Use your social distancing time to find scholarships

High school students everywhere are missing out on so much, but funding for college doesn’t have to be one of them. While stuck at home, why not look for scholarships.

Finding scholarships online takes time and effort. Junior year is a good time to start—although most applications are due the fall of senior year. Starting now will give you a sense of what is required and allow you to note future deadlines. Online websites are a great resource . The most common include:

  • Fast

You should also check with your local community foundation website. They often have scholarships specific to your town, county or high school. The Lions Club, Kiwanis, Rotary or other service organizations also have local awards. Check their websites or your school counselor may have a list.

Where do your parents or grandparents work? Do they have a foundation or scholarship program? Where do you like to shop? Visit the webpage, look for community relations or charitable giving—if there is a scholarship it will be under that section.

Do you want to go into a certain industry like teaching or nursing? Both have shortages so some states are offering scholarships to encourage enrollment. These can usually be found on the website of the agency that handles financial aid programs for your state or your higher education commission/board of regents/board of education. Search for professional organizations related to your field of interest as their may also be scholarship competitions.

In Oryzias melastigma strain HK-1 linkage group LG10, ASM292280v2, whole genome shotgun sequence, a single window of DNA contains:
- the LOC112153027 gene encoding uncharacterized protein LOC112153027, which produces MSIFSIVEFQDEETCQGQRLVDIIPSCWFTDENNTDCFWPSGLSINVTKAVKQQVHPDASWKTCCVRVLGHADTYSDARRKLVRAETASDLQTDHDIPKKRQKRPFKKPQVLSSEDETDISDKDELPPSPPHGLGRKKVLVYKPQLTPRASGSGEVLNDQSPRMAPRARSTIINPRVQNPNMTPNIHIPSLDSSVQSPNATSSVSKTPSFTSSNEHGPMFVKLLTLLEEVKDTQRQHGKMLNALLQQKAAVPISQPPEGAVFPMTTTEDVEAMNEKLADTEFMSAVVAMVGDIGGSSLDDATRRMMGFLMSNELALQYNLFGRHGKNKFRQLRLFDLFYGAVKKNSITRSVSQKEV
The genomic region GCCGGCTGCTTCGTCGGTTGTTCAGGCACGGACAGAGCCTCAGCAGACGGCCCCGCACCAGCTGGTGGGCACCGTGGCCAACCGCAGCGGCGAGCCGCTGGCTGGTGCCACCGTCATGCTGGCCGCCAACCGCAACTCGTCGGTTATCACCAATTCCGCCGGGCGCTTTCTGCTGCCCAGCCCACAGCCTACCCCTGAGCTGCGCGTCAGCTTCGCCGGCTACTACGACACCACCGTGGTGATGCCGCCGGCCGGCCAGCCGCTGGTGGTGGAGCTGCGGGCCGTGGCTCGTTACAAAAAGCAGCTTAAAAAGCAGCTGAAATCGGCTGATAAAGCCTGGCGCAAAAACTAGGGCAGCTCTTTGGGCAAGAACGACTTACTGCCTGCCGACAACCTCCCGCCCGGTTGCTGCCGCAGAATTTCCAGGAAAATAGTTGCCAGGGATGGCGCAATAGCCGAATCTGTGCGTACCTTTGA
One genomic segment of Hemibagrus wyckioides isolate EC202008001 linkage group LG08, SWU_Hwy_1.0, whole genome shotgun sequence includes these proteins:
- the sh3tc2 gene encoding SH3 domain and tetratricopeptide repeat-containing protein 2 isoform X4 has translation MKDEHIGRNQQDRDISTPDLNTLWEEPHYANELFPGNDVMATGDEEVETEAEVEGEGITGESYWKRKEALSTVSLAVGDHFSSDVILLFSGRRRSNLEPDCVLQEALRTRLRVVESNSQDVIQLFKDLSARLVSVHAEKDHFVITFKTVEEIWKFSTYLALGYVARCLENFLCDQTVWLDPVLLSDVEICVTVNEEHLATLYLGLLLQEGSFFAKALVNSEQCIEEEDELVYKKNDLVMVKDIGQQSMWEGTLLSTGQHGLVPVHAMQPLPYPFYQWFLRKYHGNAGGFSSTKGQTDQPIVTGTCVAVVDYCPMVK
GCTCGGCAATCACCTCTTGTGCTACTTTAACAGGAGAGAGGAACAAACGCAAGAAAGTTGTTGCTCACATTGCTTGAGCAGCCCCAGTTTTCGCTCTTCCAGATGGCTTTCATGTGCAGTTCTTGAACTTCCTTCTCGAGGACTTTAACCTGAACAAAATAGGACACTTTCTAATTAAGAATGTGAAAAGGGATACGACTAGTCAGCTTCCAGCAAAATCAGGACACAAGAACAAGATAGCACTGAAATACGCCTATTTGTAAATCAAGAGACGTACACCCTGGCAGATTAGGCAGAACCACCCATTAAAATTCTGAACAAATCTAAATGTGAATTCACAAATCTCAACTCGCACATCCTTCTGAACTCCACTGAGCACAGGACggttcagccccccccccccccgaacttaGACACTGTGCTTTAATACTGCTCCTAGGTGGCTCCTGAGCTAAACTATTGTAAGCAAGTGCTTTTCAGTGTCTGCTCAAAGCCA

Your church may have scholarships to specific colleges of the same faith/denomination. Check on your home church website but also check your national website.

Follow organizations like Sallie Mae, College Board, get schooled, and ACT for their scholarship announcements.

Having good grades and a strong essay are key to scholarship success. If you want someone to read and provide feedback on your essay, Coffman Consulting is happy to help.

Published by Kate Coffman

Kate has worked in admissions, financial aid, college and career readiness for over twenty years. She most recently served as the Vice President and Dean of Admissions and Financial Aid at Franklin College. Kate has also worked in admissions at Butler University and Indiana University. Kate has presented at numerous schools and conferences helping families, educators and those who work with youth understand how to be college and career ready, how to apply to college and how to afford their education.

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